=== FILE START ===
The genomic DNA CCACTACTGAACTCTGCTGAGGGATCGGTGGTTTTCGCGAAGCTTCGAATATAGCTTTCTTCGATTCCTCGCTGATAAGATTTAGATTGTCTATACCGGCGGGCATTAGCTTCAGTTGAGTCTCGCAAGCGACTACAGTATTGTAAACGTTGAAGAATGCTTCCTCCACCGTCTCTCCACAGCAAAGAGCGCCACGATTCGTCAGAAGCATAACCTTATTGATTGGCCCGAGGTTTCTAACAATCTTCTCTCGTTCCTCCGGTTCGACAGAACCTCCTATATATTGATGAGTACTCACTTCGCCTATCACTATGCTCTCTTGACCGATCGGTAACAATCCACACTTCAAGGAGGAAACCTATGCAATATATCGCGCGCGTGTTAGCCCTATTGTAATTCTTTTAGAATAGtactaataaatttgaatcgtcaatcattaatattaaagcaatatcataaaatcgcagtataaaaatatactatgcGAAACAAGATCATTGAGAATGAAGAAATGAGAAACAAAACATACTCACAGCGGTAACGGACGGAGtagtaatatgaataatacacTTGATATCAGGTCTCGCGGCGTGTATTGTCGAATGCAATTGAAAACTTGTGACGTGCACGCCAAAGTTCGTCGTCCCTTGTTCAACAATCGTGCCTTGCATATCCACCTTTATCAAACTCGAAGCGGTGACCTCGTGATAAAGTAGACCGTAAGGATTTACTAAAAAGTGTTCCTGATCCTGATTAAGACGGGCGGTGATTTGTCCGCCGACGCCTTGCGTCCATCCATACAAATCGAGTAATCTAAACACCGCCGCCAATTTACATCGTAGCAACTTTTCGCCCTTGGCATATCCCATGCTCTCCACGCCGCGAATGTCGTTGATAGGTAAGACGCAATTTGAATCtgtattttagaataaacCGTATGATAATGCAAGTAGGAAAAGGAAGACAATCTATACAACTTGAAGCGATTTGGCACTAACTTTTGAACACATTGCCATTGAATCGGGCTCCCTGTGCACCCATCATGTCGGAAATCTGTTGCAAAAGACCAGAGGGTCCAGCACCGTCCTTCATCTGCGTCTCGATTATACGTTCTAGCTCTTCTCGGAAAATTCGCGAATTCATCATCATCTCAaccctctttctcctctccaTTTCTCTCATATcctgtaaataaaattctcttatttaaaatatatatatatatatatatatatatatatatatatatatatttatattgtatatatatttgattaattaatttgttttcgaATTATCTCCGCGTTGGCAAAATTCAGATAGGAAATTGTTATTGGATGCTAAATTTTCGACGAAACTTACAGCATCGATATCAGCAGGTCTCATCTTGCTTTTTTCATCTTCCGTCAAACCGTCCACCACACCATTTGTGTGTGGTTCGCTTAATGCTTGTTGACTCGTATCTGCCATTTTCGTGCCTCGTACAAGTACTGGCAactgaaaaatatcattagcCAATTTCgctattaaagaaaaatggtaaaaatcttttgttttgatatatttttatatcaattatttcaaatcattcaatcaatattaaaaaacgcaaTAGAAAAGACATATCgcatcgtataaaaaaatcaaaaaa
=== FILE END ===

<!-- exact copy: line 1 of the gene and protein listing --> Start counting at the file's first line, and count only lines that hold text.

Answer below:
The genomic DNA CCACTACTGAACTCTGCTGAGGGATCGGTGGTTTTCGCGAAGCTTCGAATATAGCTTTCTTCGATTCCTCGCTGATAAGATTTAGATTGTCTATACCGGCGGGCATTAGCTTCAGTTGAGTCTCGCAAGCGACTACAGTATTGTAAACGTTGAAGAATGCTTCCTCCACCGTCTCTCCACAGCAAAGAGCGCCACGATTCGTCAGAAGCATAACCTTATTGATTGGCCCGAGGTTTCTAACAATCTTCTCTCGTTCCTCCGGTTCGACAGAACCTCCTATATATTGATGAGTACTCACTTCGCCTATCACTATGCTCTCTTGACCGATCGGTAACAATCCACACTTCAAGGAGGAAACCTATGCAATATATCGCGCGCGTGTTAGCCCTATTGTAATTCTTTTAGAATAGtactaataaatttgaatcgtcaatcattaatattaaagcaatatcataaaatcgcagtataaaaatatactatgcGAAACAAGATCATTGAGAATGAAGAAATGAGAAACAAAACATACTCACAGCGGTAACGGACGGAGtagtaatatgaataatacacTTGATATCAGGTCTCGCGGCGTGTATTGTCGAATGCAATTGAAAACTTGTGACGTGCACGCCAAAGTTCGTCGTCCCTTGTTCAACAATCGTGCCTTGCATATCCACCTTTATCAAACTCGAAGCGGTGACCTCGTGATAAAGTAGACCGTAAGGATTTACTAAAAAGTGTTCCTGATCCTGATTAAGACGGGCGGTGATTTGTCCGCCGACGCCTTGCGTCCATCCATACAAATCGAGTAATCTAAACACCGCCGCCAATTTACATCGTAGCAACTTTTCGCCCTTGGCATATCCCATGCTCTCCACGCCGCGAATGTCGTTGATAGGTAAGACGCAATTTGAATCtgtattttagaataaacCGTATGATAATGCAAGTAGGAAAAGGAAGACAATCTATACAACTTGAAGCGATTTGGCACTAACTTTTGAACACATTGCCATTGAATCGGGCTCCCTGTGCACCCATCATGTCGGAAATCTGTTGCAAAAGACCAGAGGGTCCAGCACCGTCCTTCATCTGCGTCTCGATTATACGTTCTAGCTCTTCTCGGAAAATTCGCGAATTCATCATCATCTCAaccctctttctcctctccaTTTCTCTCATATcctgtaaataaaattctcttatttaaaatatatatatatatatatatatatatatatatatatatatatttatattgtatatatatttgattaattaatttgttttcgaATTATCTCCGCGTTGGCAAAATTCAGATAGGAAATTGTTATTGGATGCTAAATTTTCGACGAAACTTACAGCATCGATATCAGCAGGTCTCATCTTGCTTTTTTCATCTTCCGTCAAACCGTCCACCACACCATTTGTGTGTGGTTCGCTTAATGCTTGTTGACTCGTATCTGCCATTTTCGTGCCTCGTACAAGTACTGGCAactgaaaaatatcattagcCAATTTCgctattaaagaaaaatggtaaaaatcttttgttttgatatatttttatatcaattatttcaaatcattcaatcaatattaaaaaacgcaaTAGAAAAGACATATCgcatcgtataaaaaaatcaaaaaa